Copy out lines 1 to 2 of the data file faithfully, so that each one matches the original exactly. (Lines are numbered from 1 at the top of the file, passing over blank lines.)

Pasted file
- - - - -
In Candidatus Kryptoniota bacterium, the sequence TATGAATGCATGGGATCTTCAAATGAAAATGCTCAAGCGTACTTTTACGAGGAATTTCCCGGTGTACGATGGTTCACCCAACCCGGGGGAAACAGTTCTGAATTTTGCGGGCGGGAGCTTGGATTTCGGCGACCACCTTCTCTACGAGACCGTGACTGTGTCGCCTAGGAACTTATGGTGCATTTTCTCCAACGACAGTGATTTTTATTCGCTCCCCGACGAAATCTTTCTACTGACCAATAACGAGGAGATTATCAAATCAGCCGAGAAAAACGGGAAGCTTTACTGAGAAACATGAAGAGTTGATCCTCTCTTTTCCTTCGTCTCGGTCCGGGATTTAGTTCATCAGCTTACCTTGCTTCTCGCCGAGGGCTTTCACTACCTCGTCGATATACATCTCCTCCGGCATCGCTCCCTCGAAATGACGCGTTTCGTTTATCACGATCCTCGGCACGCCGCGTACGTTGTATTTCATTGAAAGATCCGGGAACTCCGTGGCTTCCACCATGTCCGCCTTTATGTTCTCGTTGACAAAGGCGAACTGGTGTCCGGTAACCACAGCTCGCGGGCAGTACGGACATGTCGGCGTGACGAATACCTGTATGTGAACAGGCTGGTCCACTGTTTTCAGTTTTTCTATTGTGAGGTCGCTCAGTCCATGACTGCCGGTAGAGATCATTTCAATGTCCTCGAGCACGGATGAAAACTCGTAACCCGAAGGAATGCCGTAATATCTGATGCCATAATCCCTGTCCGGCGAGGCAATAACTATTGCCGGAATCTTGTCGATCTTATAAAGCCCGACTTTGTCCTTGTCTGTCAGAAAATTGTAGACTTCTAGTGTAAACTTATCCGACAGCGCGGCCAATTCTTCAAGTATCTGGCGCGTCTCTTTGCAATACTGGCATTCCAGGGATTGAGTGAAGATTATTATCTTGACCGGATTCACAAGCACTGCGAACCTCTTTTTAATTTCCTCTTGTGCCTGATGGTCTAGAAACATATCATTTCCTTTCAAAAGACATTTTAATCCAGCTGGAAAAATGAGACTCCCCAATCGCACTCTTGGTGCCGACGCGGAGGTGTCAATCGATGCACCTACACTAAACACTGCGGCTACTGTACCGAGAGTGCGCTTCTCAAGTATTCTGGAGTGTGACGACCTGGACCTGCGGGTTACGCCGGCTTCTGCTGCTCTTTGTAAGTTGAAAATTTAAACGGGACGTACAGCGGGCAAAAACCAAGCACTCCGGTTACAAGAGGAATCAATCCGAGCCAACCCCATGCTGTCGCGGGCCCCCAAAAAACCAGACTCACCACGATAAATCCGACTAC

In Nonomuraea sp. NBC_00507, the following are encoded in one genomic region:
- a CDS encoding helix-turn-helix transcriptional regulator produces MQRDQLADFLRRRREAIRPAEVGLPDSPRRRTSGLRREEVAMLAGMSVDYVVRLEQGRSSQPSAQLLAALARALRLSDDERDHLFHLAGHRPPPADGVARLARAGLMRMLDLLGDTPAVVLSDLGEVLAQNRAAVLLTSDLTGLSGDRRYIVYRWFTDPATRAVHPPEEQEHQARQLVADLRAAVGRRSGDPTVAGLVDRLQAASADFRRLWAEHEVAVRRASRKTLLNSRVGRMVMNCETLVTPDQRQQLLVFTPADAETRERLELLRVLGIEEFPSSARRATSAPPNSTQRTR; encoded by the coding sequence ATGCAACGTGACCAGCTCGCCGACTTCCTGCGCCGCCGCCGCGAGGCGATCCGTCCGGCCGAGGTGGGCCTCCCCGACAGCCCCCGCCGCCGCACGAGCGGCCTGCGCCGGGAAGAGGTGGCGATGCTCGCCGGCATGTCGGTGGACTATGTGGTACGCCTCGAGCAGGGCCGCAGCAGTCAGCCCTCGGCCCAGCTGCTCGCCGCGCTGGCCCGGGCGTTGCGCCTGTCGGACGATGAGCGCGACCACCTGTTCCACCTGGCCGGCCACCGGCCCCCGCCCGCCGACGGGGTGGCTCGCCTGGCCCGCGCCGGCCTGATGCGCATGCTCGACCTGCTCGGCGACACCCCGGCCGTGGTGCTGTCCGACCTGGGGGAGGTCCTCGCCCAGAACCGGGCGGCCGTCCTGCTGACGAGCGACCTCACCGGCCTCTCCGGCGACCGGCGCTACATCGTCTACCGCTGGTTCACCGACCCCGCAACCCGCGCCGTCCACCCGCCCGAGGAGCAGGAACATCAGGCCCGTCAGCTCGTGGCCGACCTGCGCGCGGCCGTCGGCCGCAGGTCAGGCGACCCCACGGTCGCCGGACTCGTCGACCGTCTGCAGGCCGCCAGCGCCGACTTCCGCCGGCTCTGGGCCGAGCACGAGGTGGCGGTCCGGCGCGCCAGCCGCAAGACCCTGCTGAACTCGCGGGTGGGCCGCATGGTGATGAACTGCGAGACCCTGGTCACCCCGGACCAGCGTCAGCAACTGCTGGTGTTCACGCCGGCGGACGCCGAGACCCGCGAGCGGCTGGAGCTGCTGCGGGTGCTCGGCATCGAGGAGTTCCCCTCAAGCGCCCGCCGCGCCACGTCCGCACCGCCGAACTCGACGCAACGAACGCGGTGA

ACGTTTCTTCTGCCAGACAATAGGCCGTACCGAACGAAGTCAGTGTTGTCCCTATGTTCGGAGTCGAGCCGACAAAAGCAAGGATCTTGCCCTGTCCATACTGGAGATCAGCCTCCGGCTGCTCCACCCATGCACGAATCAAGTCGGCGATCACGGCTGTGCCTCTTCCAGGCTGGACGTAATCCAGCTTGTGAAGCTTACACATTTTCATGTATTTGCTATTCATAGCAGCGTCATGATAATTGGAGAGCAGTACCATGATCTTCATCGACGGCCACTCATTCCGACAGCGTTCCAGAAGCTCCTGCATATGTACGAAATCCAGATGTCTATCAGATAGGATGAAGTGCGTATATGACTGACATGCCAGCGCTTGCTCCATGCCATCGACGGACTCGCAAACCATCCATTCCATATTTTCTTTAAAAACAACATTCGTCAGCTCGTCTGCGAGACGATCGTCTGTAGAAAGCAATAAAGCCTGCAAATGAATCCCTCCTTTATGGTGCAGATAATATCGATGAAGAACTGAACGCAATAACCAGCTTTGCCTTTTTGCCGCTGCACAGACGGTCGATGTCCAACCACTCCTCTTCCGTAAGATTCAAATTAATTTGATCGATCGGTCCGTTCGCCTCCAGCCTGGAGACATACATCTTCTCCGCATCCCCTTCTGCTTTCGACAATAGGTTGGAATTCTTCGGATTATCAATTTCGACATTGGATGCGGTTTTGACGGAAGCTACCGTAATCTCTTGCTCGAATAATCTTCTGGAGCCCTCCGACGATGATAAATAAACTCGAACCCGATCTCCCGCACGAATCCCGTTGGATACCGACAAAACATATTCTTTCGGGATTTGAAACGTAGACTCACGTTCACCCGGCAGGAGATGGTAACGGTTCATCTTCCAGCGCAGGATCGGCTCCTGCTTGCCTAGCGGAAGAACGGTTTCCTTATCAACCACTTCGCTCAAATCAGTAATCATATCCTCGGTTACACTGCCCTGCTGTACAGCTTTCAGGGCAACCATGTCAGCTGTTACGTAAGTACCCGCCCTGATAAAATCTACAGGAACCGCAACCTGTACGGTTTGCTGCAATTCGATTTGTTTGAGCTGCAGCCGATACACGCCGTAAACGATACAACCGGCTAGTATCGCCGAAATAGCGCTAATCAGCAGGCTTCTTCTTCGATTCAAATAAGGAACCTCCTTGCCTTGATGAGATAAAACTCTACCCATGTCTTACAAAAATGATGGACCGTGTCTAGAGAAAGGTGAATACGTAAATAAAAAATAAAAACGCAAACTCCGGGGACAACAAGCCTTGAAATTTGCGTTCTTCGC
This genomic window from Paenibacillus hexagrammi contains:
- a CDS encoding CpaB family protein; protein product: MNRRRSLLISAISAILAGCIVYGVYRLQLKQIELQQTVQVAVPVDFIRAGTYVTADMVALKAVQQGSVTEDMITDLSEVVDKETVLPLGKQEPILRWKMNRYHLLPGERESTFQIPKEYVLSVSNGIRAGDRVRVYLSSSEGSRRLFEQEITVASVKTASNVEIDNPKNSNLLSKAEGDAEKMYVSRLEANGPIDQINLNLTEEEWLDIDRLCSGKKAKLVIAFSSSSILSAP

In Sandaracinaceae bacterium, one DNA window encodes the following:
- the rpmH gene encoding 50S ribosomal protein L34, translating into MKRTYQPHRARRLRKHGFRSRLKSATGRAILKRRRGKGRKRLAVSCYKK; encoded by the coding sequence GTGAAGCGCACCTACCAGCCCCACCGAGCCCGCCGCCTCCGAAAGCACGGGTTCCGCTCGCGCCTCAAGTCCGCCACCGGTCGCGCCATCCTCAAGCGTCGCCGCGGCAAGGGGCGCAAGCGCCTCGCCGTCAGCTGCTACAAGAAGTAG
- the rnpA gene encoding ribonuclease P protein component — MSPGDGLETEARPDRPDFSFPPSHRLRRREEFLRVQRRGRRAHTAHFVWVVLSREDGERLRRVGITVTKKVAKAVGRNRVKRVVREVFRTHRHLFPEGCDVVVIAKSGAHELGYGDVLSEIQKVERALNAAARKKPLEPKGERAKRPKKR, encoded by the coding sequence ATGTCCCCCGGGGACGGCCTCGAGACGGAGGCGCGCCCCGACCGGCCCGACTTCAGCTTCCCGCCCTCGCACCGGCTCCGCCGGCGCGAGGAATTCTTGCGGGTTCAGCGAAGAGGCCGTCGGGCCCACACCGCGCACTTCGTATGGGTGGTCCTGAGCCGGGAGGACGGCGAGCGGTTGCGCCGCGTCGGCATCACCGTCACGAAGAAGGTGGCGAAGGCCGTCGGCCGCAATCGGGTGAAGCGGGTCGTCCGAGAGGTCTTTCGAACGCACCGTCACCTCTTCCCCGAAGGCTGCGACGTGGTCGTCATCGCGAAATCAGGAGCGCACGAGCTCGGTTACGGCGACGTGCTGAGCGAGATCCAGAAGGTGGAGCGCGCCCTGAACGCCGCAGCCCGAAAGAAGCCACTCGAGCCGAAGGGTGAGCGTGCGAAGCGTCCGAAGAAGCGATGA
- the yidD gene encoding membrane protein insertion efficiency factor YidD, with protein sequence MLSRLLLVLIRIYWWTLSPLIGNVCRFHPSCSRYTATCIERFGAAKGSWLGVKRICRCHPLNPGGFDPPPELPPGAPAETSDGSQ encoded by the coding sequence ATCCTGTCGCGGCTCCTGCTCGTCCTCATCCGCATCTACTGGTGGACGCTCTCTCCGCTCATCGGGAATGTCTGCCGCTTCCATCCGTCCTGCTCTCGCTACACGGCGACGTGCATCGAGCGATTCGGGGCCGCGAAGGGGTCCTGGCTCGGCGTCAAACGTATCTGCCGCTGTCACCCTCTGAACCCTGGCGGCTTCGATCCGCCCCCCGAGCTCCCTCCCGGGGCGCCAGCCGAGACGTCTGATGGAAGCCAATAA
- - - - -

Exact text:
In Candidatus Kryptoniota bacterium, the sequence TATGAATGCATGGGATCTTCAAATGAAAATGCTCAAGCGTACTTTTACGAGGAATTTCCCGGTGTACGATGGTTCACCCAACCCGGGGGAAACAGTTCTGAATTTTGCGGGCGGGAGCTTGGATTTCGGCGACCACCTTCTCTACGAGACCGTGACTGTGTCGCCTAGGAACTTATGGTGCATTTTCTCCAACGACAGTGATTTTTATTCGCTCCCCGACGAAATCTTTCTACTGACCAATAACGAGGAGATTATCAAATCAGCCGAGAAAAACGGGAAGCTTTACTGAGAAACATGAAGAGTTGATCCTCTCTTTTCCTTCGTCTCGGTCCGGGATTTAGTTCATCAGCTTACCTTGCTTCTCGCCGAGGGCTTTCACTACCTCGTCGATATACATCTCCTCCGGCATCGCTCCCTCGAAATGACGCGTTTCGTTTATCACGATCCTCGGCACGCCGCGTACGTTGTATTTCATTGAAAGATCCGGGAACTCCGTGGCTTCCACCATGTCCGCCTTTATGTTCTCGTTGACAAAGGCGAACTGGTGTCCGGTAACCACAGCTCGCGGGCAGTACGGACATGTCGGCGTGACGAATACCTGTATGTGAACAGGCTGGTCCACTGTTTTCAGTTTTTCTATTGTGAGGTCGCTCAGTCCATGACTGCCGGTAGAGATCATTTCAATGTCCTCGAGCACGGATGAAAACTCGTAACCCGAAGGAATGCCGTAATATCTGATGCCATAATCCCTGTCCGGCGAGGCAATAACTATTGCCGGAATCTTGTCGATCTTATAAAGCCCGACTTTGTCCTTGTCTGTCAGAAAATTGTAGACTTCTAGTGTAAACTTATCCGACAGCGCGGCCAATTCTTCAAGTATCTGGCGCGTCTCTTTGCAATACTGGCATTCCAGGGATTGAGTGAAGATTATTATCTTGACCGGATTCACAAGCACTGCGAACCTCTTTTTAATTTCCTCTTGTGCCTGATGGTCTAGAAACATATCATTTCCTTTCAAAAGACATTTTAATCCAGCTGGAAAAATGAGACTCCCCAATCGCACTCTTGGTGCCGACGCGGAGGTGTCAATCGATGCACCTACACTAAACACTGCGGCTACTGTACCGAGAGTGCGCTTCTCAAGTATTCTGGAGTGTGACGACCTGGACCTGCGGGTTACGCCGGCTTCTGCTGCTCTTTGTAAGTTGAAAATTTAAACGGGACGTACAGCGGGCAAAAACCAAGCACTCCGGTTACAAGAGGAATCAATCCGAGCCAACCCCATGCTGTCGCGGGCCCCCAAAAAACCAGACTCACCACGATAAATCCGACTAC

In Nonomuraea sp. NBC_00507, the following are encoded in one genomic region: